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A New Weapon to Fight Prostate Cancer

November 2005

By Dale Kiefer

Colored urogram of the pelvis of a 60-year-old man with prostate gland cancer. The prostate is below the bladder and should be clear, but due to the presence of a tumor it appears cloudy. The urethra shows narrowing caused by the pressure from the tumor. [click to enlarge]

More Research Needed

Despite the impressive findings showing that isosilybin B inhibited prostate cancer cell growth by 69%, no human studies have been conducted to validate whether prostate cancer patients would see these same kinds of benefits.

Scientists have shown that milk thistle extracts possess anti-cancer actions on human prostate carcinoma in vitro and in vivo. Many of the mechanisms by which silymarin compounds interfere with prostate cancer progression have been identified. The scientists who conducted the most recent study stated that, in addition to isosilybin B, there might be other silymarin compounds that are effective as well. These scientists concluded their presentation of this study by noting that:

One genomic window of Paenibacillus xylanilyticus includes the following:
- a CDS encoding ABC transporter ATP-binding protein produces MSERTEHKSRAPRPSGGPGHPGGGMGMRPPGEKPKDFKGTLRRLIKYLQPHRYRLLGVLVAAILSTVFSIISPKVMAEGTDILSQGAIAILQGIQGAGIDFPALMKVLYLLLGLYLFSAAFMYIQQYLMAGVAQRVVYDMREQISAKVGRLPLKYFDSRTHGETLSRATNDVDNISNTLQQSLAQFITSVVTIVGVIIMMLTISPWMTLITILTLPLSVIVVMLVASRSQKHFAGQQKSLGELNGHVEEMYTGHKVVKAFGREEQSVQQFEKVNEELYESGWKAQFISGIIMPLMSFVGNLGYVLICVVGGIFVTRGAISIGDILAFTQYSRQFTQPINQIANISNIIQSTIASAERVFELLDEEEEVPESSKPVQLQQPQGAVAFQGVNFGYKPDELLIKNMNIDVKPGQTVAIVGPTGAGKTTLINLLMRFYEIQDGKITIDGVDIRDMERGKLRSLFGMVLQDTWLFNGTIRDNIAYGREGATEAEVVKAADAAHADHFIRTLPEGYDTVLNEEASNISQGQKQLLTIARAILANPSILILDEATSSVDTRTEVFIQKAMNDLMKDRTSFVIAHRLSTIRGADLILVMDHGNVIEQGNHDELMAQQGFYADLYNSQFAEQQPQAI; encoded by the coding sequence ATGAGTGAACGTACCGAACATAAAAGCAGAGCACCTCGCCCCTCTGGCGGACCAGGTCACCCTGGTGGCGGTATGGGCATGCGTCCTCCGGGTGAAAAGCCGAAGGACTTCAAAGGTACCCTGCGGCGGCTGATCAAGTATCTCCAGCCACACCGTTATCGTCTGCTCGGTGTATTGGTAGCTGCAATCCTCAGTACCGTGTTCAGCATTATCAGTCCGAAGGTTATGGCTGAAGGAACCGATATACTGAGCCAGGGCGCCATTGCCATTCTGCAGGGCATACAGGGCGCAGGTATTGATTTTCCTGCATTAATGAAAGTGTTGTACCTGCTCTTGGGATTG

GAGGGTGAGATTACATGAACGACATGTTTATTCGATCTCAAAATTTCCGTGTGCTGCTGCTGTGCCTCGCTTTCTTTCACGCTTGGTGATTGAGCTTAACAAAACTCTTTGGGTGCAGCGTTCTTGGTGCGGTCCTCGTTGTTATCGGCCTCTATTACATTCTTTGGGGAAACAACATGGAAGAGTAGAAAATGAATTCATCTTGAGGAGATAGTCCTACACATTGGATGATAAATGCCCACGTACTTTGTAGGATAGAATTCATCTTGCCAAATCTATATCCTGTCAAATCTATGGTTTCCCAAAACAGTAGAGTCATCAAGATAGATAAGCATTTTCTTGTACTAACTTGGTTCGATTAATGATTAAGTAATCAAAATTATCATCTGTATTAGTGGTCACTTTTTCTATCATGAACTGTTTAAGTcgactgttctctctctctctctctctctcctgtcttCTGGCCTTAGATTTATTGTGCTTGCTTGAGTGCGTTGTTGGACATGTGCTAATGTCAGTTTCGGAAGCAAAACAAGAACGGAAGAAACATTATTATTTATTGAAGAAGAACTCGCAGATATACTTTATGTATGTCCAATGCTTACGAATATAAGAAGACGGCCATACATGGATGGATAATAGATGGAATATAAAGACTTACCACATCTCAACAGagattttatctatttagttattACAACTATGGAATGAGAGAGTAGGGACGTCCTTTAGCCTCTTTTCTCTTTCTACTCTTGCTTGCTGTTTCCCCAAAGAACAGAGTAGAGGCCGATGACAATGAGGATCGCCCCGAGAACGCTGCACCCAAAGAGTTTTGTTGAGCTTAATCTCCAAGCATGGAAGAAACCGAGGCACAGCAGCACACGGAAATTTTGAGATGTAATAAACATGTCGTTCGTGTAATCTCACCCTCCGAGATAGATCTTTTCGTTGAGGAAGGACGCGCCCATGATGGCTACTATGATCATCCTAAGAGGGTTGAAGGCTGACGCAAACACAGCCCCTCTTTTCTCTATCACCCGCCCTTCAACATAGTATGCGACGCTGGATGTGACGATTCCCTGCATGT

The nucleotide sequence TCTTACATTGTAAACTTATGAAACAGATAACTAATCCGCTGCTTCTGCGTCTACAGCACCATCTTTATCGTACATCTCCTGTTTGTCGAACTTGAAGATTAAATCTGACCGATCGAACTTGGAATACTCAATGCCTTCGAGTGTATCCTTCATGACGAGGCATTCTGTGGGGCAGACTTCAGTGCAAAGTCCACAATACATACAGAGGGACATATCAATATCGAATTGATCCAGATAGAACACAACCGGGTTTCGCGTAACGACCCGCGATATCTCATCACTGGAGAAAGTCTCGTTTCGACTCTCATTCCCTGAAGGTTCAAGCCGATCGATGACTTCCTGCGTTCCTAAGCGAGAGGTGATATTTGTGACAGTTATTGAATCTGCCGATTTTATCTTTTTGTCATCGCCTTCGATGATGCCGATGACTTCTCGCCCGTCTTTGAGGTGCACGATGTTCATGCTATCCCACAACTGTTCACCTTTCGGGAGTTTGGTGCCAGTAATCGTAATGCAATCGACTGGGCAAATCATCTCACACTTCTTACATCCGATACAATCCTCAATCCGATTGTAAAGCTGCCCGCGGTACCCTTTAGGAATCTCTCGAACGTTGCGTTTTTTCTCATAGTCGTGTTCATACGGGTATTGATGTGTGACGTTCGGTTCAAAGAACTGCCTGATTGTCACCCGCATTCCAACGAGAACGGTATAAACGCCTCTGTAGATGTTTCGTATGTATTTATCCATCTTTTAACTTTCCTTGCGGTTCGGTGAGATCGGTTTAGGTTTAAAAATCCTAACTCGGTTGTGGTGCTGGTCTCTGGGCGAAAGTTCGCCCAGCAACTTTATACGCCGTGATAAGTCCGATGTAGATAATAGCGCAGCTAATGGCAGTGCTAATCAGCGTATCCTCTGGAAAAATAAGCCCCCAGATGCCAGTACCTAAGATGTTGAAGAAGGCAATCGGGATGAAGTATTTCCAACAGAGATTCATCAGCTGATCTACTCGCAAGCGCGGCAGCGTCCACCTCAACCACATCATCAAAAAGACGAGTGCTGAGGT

“these findings are suggestive that (silymarin) extracts enriched for isosilybin B, or isosilybin B alone, might possess improved potency in prostate cancer prevention and treatment.”

Since silymarin compounds cannot be patented, the National Cancer Institute should sponsor clinical studies in prostate cancer patients to clarify whether these compounds are clinically important in humans. An ideal study would be to evaluate PSA progression (using PSA doubling time values and PSA velocity values) and then institute isosilybin B to see the effect on these biologic parameters. Patients undergoing radical prostatectomy could also be treated prior to surgery with isosilybin B to see the effect on PSA, free PSA, and the histological findings on specimens obtained from tissues removed during the radical prostatectomy procedure.


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